the beauty and the desperation of an escape

Escape changes all perspective. Escaping the city for the country. Escaping the country for the city. But what looms in our family’s psyche is the opposite – no escape, whether from Stockholm to the forest or, more destructively, from the outer edge of the New York City exurbs – the New York forest – to New York City itself (or anywhere really, as when you are trapped the final escape destination means little).

I thought of this because it dawned on us that our country paradise is essentially the Swedish equivalent to Port Jervis, Orange County, New York and its surrounding hamlets and woods – a river town more scruffy that it first appears, beautiful but not a famed, upscale vacation destination.

I stretch a little here, on both ends, but not really, as there are gritty factory towns onlly a few train stops away. We do not so much live in Port Jervis, as in Sparrowbush, a hamlet outside Port Jervis where people buy second homes and expensive homes (some near $1 million during the boom) but whose empty ramshackle storefronts and streets always horrified us, as a confirmation of and shorthand reference for our loneliness.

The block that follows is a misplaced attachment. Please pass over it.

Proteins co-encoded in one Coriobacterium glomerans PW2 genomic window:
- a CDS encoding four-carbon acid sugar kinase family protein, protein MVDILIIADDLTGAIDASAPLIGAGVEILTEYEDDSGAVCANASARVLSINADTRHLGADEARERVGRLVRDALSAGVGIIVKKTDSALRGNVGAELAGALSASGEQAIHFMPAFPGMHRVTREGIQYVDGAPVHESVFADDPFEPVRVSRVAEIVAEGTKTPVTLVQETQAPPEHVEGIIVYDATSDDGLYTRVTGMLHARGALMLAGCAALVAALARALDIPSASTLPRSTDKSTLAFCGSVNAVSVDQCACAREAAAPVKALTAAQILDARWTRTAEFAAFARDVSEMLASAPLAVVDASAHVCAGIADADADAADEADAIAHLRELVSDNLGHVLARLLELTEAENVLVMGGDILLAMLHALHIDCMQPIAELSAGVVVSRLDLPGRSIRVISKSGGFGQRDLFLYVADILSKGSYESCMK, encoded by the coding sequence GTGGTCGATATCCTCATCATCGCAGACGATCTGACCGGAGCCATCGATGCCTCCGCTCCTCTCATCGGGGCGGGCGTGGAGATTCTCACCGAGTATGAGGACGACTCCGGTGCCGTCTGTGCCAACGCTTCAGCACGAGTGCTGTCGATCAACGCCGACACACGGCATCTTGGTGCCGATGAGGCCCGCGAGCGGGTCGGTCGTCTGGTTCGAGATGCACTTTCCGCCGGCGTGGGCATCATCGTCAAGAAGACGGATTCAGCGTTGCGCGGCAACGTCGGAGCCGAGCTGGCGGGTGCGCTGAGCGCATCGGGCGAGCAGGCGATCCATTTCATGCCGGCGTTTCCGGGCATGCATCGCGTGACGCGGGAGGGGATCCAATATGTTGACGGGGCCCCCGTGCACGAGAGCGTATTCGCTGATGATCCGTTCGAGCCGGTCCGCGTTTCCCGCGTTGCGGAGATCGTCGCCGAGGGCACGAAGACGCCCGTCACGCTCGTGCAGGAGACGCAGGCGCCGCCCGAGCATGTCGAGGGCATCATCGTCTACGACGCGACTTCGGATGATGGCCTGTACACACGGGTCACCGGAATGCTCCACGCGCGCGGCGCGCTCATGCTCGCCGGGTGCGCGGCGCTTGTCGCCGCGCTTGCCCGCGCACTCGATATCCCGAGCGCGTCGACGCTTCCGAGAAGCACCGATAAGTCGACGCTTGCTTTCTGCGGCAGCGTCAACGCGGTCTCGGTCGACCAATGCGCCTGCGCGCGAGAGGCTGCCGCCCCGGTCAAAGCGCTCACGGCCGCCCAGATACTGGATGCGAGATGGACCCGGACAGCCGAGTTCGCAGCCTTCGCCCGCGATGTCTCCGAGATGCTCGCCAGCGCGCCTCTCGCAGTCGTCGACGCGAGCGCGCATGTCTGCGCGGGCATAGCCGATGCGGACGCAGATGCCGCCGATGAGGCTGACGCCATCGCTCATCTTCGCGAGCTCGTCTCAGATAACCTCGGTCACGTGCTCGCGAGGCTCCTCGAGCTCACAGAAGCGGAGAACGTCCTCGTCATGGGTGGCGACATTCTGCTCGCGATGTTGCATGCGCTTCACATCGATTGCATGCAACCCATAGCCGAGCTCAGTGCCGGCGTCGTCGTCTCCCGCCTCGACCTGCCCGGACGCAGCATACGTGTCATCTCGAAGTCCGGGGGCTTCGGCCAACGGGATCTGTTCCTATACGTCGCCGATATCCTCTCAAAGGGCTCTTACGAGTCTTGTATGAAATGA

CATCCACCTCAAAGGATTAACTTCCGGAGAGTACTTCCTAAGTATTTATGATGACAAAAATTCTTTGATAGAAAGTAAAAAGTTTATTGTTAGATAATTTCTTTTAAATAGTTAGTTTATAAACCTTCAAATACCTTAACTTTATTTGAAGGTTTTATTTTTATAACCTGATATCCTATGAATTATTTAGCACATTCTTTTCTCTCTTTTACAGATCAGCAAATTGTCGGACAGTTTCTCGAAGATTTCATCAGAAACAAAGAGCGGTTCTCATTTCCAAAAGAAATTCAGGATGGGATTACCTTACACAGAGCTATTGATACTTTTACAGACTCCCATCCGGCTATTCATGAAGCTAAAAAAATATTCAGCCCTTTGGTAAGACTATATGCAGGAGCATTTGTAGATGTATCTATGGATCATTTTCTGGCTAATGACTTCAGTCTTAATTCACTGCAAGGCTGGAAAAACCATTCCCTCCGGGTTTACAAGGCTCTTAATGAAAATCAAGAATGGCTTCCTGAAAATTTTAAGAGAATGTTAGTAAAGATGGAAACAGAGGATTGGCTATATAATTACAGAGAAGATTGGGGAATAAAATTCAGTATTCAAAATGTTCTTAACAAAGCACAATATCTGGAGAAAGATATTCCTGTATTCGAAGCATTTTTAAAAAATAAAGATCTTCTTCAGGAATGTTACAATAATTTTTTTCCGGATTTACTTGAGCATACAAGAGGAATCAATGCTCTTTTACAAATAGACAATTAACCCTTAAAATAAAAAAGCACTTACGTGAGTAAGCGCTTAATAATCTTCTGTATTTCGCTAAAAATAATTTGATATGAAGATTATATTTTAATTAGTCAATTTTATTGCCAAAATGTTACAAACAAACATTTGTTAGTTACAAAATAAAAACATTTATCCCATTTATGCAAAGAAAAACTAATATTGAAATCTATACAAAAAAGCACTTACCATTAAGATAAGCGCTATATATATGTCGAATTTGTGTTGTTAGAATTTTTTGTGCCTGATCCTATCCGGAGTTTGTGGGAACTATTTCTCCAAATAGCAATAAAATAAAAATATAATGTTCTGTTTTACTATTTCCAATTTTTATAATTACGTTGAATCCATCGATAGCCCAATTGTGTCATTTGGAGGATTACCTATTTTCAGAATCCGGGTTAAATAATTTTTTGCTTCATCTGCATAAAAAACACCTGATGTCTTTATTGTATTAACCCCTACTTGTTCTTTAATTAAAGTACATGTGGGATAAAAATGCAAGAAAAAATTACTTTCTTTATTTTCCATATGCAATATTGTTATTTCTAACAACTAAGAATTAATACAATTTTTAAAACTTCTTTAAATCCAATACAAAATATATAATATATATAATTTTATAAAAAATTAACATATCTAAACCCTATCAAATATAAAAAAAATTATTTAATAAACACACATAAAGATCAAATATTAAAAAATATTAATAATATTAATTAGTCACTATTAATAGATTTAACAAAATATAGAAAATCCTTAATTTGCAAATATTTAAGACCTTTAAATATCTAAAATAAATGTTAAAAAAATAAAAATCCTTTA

Now we own a home in the Swedish Sparrowbush, and it is near perfect, an escape from Solna and Stockholm and our cozy but tiny apartment. Becauase we come and go from Marma (our little hamlet), we are not depending on roots planted in its sandy soil. We know better now, that the sand would never hold us day to day, but grasps us perfectly summer to summer.

Escape has desperate and blissful connotations. We know both, and, thankfully, are on the good end now, where we thought we would be when we moved to Port Jervis … but were not.

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